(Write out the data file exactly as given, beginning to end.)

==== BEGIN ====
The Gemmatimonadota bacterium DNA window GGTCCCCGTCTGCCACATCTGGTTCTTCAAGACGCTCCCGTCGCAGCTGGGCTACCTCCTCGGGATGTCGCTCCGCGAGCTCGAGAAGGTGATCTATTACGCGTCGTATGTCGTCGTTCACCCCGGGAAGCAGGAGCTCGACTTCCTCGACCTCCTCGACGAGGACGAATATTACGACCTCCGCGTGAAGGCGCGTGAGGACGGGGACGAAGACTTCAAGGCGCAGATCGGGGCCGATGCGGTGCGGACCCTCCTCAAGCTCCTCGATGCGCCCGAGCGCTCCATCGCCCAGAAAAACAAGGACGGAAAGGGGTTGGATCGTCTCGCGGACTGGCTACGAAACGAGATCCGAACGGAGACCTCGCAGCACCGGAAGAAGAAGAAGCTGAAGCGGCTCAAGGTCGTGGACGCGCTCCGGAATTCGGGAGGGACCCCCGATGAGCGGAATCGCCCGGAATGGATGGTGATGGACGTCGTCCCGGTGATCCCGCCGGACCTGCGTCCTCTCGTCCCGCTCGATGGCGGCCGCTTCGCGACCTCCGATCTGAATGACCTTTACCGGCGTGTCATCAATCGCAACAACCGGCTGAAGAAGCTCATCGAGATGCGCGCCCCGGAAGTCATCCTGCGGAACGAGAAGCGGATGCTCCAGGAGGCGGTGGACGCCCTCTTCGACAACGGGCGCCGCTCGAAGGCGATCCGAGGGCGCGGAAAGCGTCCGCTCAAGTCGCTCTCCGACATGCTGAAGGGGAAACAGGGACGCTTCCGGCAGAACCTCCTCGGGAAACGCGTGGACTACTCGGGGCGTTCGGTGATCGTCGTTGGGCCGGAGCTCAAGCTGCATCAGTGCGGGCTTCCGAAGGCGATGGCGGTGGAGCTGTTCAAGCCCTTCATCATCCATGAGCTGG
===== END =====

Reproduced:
The Gemmatimonadota bacterium DNA window GGTCCCCGTCTGCCACATCTGGTTCTTCAAGACGCTCCCGTCGCAGCTGGGCTACCTCCTCGGGATGTCGCTCCGCGAGCTCGAGAAGGTGATCTATTACGCGTCGTATGTCGTCGTTCACCCCGGGAAGCAGGAGCTCGACTTCCTCGACCTCCTCGACGAGGACGAATATTACGACCTCCGCGTGAAGGCGCGTGAGGACGGGGACGAAGACTTCAAGGCGCAGATCGGGGCCGATGCGGTGCGGACCCTCCTCAAGCTCCTCGATGCGCCCGAGCGCTCCATCGCCCAGAAAAACAAGGACGGAAAGGGGTTGGATCGTCTCGCGGACTGGCTACGAAACGAGATCCGAACGGAGACCTCGCAGCACCGGAAGAAGAAGAAGCTGAAGCGGCTCAAGGTCGTGGACGCGCTCCGGAATTCGGGAGGGACCCCCGATGAGCGGAATCGCCCGGAATGGATGGTGATGGACGTCGTCCCGGTGATCCCGCCGGACCTGCGTCCTCTCGTCCCGCTCGATGGCGGCCGCTTCGCGACCTCCGATCTGAATGACCTTTACCGGCGTGTCATCAATCGCAACAACCGGCTGAAGAAGCTCATCGAGATGCGCGCCCCGGAAGTCATCCTGCGGAACGAGAAGCGGATGCTCCAGGAGGCGGTGGACGCCCTCTTCGACAACGGGCGCCGCTCGAAGGCGATCCGAGGGCGCGGAAAGCGTCCGCTCAAGTCGCTCTCCGACATGCTGAAGGGGAAACAGGGACGCTTCCGGCAGAACCTCCTCGGGAAACGCGTGGACTACTCGGGGCGTTCGGTGATCGTCGTTGGGCCGGAGCTCAAGCTGCATCAGTGCGGGCTTCCGAAGGCGATGGCGGTGGAGCTGTTCAAGCCCTTCATCATCCATGAGCTGG